In this Sunday’s New York Times (2/25/18), Sasha Cohen, the 2006 Figure Skating Olympic Silver medalist, shared the story of her retirement from skating. She spent her childhood and adolescence training for competition. Like all Internationally ranked athletes, her entire life was her sport. But after she stepped off Olympic ice, she was unprepared for her future as an ordinary civilian. She felt lost and uncertain. Michael Phelps, the most decorated swimmer of all time,... Read More
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When I was in my early 40’s, my mother came for a visit. She let me know that she didn’t feel that I acknowledged her birthday. She told me that every year her feelings were hurt. And, she added, she had been feeling this way for many years, but finally decided to tell me. I realized, after some reflection, that she was right. I also realized that my lack of recognition of her had to do with some of my deep feelings that I hadn’t entirely owned.
That day, I went out and bought her a birthday cake (it was months after her birthday) and promised her that I would spend every birthday... Read More
On December 18th, Diane and I will have been married for 40 years! Wow! Where did all that time go? It seems like a lifetime ago that we got married in her parent’s living room, surrounded by family and friends. It was a small, inexpensive wedding by today’s standards. But everyone was as happy and as celebratory as they are at today’s bigger ceremonies.
As I reflect back on these forty years, I have learned a few important lessons that I’d like to share with you. As my wife would agree, I am a slow learner and I can be very stubborn! So anything I do figure out takes me a long time... Read More
Everything changes. Every day our kids grow older. Companies enlarge, shrink, and become something else. Relationships develop or die. Our bodies age. New technology replaces old gadgets. Intellectually we know—Don’t get too comfortable with the status quo. But when something changes that we value, we’re angry. Why is this happening to me? What did I do to deserve this? We react. And unless it’s something that we wanted---not too well.
Our bodies change too. In my case, it’s not for the better. When I look in the mirror I think—“That guy looks just like me, but older!”. Despite... Read More
Several weeks ago I had the opportunity to attend an Al-anon meeting with a family member. Alcoholism and substance abuse are equal opportunity diseases—they can impact families from all backgrounds. While I’ve recommended Al-anon to scores of my patients over the years, I had never actually attended a meeting myself.
Al-anon is a 12-step program, fashioned after Alcoholics Anonymous, that supports family members of alcoholics. Its goal--help participants find “peace and serenity” in the face of alcoholism and addiction. Family members can easily fall into co-dependency, where they... Read More
Last week, my daughter arrived in Seattle with her husband and her 6-month-old daughter in tow! She is spending two weeks with us, camped out in our bedroom with a “pack and play” crib. Of course, the easiest and most enjoyable part of her visit is holding our granddaughter and watching her put all manner of things in her mouth. Needless to say, she has completely charmed us. We are putty in her hands.
Despite raising two daughter’s ourselves, who turned out perfectly well, we are learning that we didn’t know anything, and by modern standards, were complete idiots. It’s a good thing... Read More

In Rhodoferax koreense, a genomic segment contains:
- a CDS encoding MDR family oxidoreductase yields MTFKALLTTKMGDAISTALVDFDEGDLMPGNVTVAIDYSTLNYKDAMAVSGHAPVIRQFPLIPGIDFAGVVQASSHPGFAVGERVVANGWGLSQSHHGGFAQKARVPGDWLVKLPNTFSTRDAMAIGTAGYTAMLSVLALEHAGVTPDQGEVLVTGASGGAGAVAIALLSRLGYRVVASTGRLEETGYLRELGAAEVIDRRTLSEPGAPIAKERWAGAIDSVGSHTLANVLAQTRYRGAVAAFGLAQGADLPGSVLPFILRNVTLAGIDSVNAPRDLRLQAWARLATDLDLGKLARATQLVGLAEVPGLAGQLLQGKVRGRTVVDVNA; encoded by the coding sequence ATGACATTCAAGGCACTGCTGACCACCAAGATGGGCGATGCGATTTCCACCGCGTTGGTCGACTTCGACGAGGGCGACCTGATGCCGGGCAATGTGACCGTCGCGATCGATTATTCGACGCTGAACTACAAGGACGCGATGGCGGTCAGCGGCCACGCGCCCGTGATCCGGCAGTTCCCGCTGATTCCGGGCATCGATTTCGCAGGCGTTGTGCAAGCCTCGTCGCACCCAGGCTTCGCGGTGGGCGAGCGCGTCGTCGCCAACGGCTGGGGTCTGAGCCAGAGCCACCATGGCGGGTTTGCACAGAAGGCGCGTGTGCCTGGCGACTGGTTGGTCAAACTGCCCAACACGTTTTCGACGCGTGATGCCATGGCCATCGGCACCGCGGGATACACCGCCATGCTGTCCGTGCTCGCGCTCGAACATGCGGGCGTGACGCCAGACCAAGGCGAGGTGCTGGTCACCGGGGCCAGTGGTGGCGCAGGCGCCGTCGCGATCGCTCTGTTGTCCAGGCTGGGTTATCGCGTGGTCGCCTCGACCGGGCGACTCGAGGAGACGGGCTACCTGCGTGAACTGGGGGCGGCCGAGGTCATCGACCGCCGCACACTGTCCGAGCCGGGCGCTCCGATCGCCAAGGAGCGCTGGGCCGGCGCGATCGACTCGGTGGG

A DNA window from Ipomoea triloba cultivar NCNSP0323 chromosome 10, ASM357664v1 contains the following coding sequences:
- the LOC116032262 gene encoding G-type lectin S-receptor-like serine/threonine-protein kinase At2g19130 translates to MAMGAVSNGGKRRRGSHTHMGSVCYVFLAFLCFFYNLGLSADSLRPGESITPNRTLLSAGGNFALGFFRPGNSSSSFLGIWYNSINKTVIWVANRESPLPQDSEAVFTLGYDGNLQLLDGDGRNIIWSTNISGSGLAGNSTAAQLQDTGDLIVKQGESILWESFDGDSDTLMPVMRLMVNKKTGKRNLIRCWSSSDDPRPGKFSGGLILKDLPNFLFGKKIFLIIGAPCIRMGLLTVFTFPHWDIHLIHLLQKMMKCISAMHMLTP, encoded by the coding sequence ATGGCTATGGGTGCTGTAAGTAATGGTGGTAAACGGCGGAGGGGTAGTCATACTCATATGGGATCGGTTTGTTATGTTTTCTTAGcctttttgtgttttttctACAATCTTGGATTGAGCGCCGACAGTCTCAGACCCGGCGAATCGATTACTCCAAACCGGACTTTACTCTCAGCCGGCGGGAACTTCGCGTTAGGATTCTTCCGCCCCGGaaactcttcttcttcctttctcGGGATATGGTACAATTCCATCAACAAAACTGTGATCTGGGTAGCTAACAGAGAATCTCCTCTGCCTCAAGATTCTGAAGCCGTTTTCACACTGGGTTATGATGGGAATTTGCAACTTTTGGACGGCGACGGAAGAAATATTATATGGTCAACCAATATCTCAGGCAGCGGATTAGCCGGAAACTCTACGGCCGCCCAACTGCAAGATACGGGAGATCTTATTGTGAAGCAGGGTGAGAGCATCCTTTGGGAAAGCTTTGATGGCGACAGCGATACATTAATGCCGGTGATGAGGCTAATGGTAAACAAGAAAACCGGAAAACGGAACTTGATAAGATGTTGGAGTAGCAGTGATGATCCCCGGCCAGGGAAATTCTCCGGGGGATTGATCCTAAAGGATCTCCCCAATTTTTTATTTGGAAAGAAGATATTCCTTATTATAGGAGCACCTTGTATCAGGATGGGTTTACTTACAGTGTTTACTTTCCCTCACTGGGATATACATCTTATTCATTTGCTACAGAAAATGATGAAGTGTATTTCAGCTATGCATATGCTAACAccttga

This spring I sat at a coffee shop in Lisbon enjoying a sunny morning in Portugal, towards the end of a lovely trip with my wife. It was a beautiful, warm day. I felt content and peaceful. As I watched the world go by, I was struck by an interesting thought that touched down in my mind, like a plane coming in for a landing—How could I be a better person? I decided to investigate this thought a little more—after all, I had nothing I had to do at that moment.
It wasn’t that I thought I was a bad person. In general, I feel pretty good about myself. But I realized that good could always... Read More
Not long ago, a colleague, Bill, shared with me his sense of loneliness in his marriage. He and his wife, Sarah, have been married for many years, raised a family, and enjoy spending time with their two grandchildren. Bill worked long hours on his career. It was important for him to provide for his family and save money for his kid’s college education. Through hard work, he accomplished those goals. Now, on the doorstep of retirement and looking ahead, he’s worried about the state of his union.
Their interests have grown apart. He’s an avid bike rider and enjoys taking long rides... Read More
It’s been a beautiful summer in the Pacific Northwest! The days are long, warm, and almost every afternoon has been sun kissed. Indeed, we are the land of the late day sun. After work, while the sun is still high, I enjoy walking around Green Lake in Seattle with the parade of after-dinner walkers. Kids are still splashing around in the water and there are battalions of standup boards paddling across the lake.
On those walks, I enjoy the diversity of our community. But I also notice how similar we all are to each other too. We all have most of the same equipment—heads, legs, and... Read More
While most parents want their children to be successful adults, Moms and Dads are also concerned about their kids becoming kind, compassionate and helpful. Indeed, most social surveys across the world show that parents want their kids to be caring and kind over material achievement.
Like most parents, I was very concerned with my children’s ethical development. I wanted them to be kindhearted towards others, honest, and have a strong sense of social responsibility. But how do we accomplish this “hard to measure” goal? When my youngest daughter was in middle school, both my wife and... Read More